On Thursday, Alaska Revenue Commissioner Randall Hoffbeck delivered to the Juneau Chamber of Commerce the same address he’s given more than 90 times to community groups and business groups across Alaska: The state is in fiscal trouble, and a spread of taxes and spending cuts is the best way to fix the problem.
At the end of his speech, he said something new. He no longer believes a state income tax, one of the keystones of Gov. Bill Walker’s fiscal plan, will be implemented in 2016.
“I actually don’t think the income tax is going to move this year,” Hoffbeck said. “It’s still on the plate, the governor still thinks it’s important, and we’re going to push as hard as we can, but we’ve only been able to get one hearing on it so far. We can’t move it if we can’t get a hearing.”
According to records on the Legislature’s online bill tracking system, since the governor introduced an income tax measure in January in both the House and the Senate, the Senate version has been heard in committee just twice. The House version has not been heard at all. On Thursday, the committee calendars for the coming week were posted; neither bill is scheduled for a hearing in the next week. Thursday was the 59th day of the 90-day legislative session.
According to the governor’s proposal, Alaska would revive its income tax and set it at the lowest rate in the nation — 6 percent of a person’s federal income tax payment. Pay $100 in taxes to the federal government, and you’d pay another $6 to the state.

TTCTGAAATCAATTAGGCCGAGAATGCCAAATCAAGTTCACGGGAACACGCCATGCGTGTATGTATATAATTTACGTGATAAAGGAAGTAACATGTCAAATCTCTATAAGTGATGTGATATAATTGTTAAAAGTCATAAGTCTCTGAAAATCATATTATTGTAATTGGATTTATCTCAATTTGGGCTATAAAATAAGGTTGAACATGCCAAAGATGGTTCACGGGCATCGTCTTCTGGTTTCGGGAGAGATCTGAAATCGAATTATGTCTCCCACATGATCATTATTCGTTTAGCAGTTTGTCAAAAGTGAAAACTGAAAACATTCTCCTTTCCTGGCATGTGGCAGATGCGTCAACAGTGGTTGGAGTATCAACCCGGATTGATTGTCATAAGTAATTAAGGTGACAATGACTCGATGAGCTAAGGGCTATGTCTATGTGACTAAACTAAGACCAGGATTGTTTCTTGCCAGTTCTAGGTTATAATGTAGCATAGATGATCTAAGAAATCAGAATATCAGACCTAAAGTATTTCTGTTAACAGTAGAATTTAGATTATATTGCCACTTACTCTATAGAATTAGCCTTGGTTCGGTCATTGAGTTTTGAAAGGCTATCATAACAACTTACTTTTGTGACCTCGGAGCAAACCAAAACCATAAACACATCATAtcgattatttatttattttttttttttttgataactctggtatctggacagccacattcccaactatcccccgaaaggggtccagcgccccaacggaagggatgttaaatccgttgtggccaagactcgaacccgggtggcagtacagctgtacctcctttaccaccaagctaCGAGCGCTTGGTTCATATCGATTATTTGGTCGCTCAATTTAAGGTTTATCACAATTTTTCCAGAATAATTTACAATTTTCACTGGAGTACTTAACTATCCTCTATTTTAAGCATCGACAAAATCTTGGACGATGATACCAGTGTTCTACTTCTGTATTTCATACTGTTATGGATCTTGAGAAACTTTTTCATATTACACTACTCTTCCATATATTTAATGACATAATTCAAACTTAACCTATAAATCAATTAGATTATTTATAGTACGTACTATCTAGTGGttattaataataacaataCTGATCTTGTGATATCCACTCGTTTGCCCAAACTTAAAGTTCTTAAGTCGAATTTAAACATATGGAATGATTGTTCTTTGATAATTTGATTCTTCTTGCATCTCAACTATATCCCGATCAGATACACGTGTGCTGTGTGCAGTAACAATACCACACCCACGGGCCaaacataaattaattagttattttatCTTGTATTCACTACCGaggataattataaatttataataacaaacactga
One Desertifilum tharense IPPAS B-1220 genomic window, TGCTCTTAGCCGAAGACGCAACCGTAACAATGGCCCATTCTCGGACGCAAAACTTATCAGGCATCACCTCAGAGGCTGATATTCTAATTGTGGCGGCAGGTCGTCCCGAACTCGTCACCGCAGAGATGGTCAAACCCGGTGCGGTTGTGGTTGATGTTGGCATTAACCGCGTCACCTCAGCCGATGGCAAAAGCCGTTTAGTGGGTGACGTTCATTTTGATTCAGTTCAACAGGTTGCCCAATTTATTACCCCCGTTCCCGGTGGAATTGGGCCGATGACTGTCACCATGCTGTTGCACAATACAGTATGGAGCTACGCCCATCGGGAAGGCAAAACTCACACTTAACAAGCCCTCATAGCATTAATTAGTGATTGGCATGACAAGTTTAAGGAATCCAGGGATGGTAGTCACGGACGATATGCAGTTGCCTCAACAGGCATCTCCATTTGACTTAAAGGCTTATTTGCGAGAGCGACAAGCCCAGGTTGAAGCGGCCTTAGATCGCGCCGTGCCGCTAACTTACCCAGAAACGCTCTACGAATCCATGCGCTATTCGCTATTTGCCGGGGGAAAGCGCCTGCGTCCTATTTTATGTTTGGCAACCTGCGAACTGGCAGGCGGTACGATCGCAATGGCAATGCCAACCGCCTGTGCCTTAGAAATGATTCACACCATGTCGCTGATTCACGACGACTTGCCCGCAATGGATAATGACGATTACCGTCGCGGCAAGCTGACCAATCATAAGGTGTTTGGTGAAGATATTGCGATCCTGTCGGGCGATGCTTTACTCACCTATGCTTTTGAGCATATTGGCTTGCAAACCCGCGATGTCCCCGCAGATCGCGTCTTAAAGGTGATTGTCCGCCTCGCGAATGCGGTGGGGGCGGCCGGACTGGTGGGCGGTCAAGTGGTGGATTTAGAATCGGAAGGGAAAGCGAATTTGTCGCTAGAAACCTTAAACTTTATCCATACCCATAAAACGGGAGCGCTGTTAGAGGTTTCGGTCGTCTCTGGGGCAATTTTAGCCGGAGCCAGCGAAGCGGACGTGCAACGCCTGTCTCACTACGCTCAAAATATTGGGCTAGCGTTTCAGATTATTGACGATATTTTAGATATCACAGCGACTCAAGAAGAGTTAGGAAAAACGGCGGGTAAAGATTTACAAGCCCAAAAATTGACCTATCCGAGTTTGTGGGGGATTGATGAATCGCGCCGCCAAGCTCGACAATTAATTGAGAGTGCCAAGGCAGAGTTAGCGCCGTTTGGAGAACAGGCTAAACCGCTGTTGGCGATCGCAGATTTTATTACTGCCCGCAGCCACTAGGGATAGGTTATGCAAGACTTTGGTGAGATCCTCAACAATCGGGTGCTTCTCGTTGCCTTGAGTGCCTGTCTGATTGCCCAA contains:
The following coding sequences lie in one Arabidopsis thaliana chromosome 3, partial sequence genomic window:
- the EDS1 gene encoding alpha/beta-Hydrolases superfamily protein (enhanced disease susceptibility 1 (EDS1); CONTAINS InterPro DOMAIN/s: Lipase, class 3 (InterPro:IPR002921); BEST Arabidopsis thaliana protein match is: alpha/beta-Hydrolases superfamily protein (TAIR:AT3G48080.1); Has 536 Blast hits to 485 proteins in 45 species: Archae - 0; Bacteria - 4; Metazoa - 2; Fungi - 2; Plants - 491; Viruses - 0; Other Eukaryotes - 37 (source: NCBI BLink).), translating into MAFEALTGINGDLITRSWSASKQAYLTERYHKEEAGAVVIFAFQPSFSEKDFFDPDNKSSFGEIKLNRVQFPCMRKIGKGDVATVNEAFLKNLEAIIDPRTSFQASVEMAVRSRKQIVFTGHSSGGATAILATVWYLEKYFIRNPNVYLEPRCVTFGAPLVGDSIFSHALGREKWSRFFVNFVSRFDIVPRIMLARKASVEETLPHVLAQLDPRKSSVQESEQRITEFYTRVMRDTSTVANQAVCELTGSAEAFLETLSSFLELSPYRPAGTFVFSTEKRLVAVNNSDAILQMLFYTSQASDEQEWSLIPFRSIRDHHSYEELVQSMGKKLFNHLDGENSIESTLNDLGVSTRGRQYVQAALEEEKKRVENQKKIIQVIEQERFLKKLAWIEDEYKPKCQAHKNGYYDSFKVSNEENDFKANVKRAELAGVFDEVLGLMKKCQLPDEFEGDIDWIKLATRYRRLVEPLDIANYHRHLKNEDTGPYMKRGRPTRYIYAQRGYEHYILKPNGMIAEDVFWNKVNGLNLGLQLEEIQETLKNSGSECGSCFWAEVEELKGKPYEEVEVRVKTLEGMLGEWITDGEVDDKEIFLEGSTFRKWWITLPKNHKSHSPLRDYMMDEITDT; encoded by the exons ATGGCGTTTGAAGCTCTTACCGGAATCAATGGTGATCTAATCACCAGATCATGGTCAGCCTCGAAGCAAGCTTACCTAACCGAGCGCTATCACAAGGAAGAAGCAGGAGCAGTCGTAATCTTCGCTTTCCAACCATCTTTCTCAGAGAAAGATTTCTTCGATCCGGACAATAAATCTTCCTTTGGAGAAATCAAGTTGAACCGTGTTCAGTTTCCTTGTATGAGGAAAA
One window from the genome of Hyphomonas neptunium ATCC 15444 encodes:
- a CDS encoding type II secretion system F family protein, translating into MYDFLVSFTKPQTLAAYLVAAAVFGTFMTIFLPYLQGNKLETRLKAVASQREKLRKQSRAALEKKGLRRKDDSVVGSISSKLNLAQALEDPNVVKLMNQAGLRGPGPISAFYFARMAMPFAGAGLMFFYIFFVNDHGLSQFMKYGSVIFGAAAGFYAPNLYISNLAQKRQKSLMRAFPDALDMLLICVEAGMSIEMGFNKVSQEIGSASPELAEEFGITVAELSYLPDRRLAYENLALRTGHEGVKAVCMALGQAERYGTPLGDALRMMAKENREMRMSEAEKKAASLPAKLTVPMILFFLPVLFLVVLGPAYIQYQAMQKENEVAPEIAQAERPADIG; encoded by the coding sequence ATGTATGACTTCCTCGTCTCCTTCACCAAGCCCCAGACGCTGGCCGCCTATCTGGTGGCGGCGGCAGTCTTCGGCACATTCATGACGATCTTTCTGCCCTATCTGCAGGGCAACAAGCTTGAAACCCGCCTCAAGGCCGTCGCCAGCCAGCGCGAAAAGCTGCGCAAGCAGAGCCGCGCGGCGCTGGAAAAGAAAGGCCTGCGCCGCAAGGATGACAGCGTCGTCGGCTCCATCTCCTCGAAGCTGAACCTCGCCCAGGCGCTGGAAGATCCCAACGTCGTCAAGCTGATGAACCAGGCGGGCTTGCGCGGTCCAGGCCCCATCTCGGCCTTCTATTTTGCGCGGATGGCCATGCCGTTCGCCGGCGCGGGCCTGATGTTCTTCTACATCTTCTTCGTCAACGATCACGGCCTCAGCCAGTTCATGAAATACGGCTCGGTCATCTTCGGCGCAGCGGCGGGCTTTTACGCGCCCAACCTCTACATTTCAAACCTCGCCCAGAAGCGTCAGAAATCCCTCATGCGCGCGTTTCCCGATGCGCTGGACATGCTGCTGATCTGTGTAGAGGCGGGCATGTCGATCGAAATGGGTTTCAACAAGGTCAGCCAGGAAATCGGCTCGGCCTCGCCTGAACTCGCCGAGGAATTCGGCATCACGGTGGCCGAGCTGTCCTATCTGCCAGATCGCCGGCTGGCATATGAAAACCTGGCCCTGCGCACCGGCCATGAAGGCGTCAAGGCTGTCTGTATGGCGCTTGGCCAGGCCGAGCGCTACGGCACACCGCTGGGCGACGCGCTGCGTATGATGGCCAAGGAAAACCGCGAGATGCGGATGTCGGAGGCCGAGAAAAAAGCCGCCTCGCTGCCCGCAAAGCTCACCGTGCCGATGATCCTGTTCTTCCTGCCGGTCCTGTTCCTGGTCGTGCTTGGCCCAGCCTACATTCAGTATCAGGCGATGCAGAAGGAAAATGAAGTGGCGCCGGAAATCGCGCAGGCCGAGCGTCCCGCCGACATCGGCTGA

The Department of Revenue estimates that such an income tax would earn about $200 million for the state, enough to take a sizable chunk out of the state’s estimated $3.8 billion annual deficit.
“There just (aren’t) many legislators willing to support it,” Hoffbeck said of the income tax. “A couple of comments they’ve made: ‘Nobody has ever lost an election by opposing an income tax.’”
A proposal to use the investment earnings of the $50 billion Alaska Permanent Fund has been more popular among legislators.
Walker has proposed a measure that would effectively turn the Permanent Fund into a money factory, generating the state revenue through its investments. According to state projections, $3.3 billion per year could be generated for state services under the governor’s plan.
As a consequence, it would drop Permanent Fund Dividend payouts to about $500 starting in 2017, and dividends would float up and down with the price of oil. Currently, dividend payouts are tied to investment success, allowing the state to pay more than $2,000 to every resident, even as it ran a multibillion-dollar deficit.
An alternative proposal from Sen. Lesil McGuire, R-Anchorage, would generate less in revenue for state services but set a $1,000 minimum for dividends.
Both proposals would use only the earnings of the Permanent Fund, not its $50 billion principal, which is protected under the Alaska Constitution.
The Senate Finance Committee will begin hearing both proposals next week.
• Contact reporter James Brooks at firstname.lastname@example.org.